Part I of my ConLaw exam involved a married couple, who realize they were fraternal twins separated at birth, decide to stay married, and livestream a sex act. Both Congress and Texas attempt to criminalize their actions. Try the question yourself, and then check the A+ answer.
Instructions: The year is 2017. You are an intern for a criminal defense attorney in Houston representing Bert and Ernie. They are facing felony charges in both state and federal court. Your supervisor has asked you to prepare a memorandum of no more than 1,000 words addressing five important constitutional questions presented in their cases.
Bert and Ernie, residents of Houston, have been in love for over a decade. Leading up to the Supreme Court’s decision in Obergefell v. Hodges, the couple launched an internet reality show to teach the people of Texas that gays and lesbians should be given the ability to marry. The show, which gained a sizeable following, was live-streamed twenty-four hours a day as Bert and Ernie went about their lives. After Obergefell was decided, the couple proudly streamed their wedding online, as millions celebrated along with them.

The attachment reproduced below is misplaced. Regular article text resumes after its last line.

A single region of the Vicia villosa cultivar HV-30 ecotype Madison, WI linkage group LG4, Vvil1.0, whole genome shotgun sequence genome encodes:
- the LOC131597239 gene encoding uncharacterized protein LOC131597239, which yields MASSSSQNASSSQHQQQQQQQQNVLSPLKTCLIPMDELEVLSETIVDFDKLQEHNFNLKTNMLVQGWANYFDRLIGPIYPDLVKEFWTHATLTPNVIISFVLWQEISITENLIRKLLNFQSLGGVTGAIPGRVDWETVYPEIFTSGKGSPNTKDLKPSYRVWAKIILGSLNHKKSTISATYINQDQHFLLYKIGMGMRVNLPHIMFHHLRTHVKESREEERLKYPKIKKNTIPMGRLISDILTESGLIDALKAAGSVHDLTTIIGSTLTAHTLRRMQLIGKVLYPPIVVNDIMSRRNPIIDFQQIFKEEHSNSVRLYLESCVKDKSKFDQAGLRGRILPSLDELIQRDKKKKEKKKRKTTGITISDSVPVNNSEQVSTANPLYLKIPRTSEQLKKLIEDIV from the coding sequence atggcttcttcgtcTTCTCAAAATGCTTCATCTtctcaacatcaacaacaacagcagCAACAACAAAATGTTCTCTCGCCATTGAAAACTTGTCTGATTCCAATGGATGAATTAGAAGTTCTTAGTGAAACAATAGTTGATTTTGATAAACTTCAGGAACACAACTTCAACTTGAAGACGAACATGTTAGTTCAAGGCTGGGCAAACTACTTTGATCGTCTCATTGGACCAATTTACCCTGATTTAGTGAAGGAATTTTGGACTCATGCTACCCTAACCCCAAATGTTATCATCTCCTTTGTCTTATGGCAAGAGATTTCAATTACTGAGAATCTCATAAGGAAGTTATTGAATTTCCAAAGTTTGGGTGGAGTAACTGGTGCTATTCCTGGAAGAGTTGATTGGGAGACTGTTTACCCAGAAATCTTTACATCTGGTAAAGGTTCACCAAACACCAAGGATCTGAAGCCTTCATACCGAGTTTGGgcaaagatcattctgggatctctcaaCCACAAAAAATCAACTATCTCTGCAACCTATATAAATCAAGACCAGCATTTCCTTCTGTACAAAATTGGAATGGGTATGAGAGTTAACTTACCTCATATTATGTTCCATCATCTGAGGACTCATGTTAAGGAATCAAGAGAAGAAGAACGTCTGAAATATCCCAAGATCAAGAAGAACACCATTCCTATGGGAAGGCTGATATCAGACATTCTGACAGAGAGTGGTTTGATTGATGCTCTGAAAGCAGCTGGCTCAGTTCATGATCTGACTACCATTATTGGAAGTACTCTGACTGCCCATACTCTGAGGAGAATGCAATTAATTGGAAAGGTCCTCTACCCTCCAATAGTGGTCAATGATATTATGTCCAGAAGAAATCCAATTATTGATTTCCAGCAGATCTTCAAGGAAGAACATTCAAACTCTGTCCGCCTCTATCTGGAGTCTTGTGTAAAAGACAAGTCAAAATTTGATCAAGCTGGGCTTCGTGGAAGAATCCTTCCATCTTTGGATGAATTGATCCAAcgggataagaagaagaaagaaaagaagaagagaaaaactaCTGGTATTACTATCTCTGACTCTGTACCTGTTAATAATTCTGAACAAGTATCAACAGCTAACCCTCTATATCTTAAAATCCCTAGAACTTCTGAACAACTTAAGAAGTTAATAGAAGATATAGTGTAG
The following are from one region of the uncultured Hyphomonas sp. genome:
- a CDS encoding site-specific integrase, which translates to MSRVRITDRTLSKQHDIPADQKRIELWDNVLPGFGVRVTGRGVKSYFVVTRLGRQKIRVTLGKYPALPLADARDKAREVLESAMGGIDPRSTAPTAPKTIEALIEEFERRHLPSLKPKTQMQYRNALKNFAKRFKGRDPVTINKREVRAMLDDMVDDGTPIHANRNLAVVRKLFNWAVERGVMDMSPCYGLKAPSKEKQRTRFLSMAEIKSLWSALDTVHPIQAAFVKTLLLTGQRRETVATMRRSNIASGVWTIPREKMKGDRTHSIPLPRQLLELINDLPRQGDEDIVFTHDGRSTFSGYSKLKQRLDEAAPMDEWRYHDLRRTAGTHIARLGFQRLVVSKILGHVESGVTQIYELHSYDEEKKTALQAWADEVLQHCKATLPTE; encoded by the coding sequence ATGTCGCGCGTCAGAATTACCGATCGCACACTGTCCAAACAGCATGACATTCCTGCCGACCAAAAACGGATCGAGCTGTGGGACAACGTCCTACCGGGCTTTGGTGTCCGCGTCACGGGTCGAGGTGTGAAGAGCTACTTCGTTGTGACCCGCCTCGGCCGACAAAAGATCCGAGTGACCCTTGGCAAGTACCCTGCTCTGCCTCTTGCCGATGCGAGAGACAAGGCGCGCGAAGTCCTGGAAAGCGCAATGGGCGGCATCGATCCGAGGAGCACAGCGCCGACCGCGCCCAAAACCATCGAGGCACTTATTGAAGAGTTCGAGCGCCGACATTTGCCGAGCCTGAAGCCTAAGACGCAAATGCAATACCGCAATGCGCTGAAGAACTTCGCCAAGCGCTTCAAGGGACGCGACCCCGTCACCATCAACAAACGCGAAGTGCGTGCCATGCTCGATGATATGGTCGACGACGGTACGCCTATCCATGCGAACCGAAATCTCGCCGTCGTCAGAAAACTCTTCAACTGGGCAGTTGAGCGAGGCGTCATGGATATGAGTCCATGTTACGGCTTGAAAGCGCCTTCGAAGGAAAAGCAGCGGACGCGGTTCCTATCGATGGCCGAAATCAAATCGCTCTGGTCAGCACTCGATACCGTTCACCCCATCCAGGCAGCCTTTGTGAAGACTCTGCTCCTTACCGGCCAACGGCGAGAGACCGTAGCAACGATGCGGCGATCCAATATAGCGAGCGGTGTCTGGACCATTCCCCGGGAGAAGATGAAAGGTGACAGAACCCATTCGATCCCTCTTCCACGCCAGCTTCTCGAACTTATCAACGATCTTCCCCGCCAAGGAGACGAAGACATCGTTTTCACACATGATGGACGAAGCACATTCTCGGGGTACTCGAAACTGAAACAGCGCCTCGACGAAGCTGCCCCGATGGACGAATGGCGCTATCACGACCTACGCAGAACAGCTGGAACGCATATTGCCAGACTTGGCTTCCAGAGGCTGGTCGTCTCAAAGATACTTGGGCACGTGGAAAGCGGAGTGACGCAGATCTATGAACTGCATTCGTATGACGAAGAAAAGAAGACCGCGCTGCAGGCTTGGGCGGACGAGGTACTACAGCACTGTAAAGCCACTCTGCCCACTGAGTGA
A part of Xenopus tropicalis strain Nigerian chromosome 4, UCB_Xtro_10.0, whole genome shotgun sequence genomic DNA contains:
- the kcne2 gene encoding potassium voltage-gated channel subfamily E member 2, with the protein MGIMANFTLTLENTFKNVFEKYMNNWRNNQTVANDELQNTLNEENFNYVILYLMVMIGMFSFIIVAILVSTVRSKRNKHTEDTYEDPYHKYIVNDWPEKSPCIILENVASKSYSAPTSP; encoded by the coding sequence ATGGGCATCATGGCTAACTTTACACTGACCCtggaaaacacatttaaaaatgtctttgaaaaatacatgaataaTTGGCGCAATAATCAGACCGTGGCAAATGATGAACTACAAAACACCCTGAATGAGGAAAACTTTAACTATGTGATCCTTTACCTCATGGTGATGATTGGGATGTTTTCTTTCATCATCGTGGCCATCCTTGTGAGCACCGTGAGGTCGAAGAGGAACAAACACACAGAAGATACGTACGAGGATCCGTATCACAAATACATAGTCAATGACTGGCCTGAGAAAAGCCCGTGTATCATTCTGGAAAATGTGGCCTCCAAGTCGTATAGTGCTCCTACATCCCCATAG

In 2017, Bert and Ernie submitted their DNA for testing. Both were adopted, and they wanted to learn more about their ancestry. The results were not what they expected: Bert and Ernie were fraternal twins, from the same mother and father. They soon learned that their parents abandoned Bert and Ernie when they were toddlers. Soon, parents in Dallas and San Antonio, respectively, adopted the brothers, keeping them apart. Bert and Ernie met by chance while attending college in Houston, and had no idea they were related. Indeed, they struck up their first conversation over the fact that they shared the same birthday.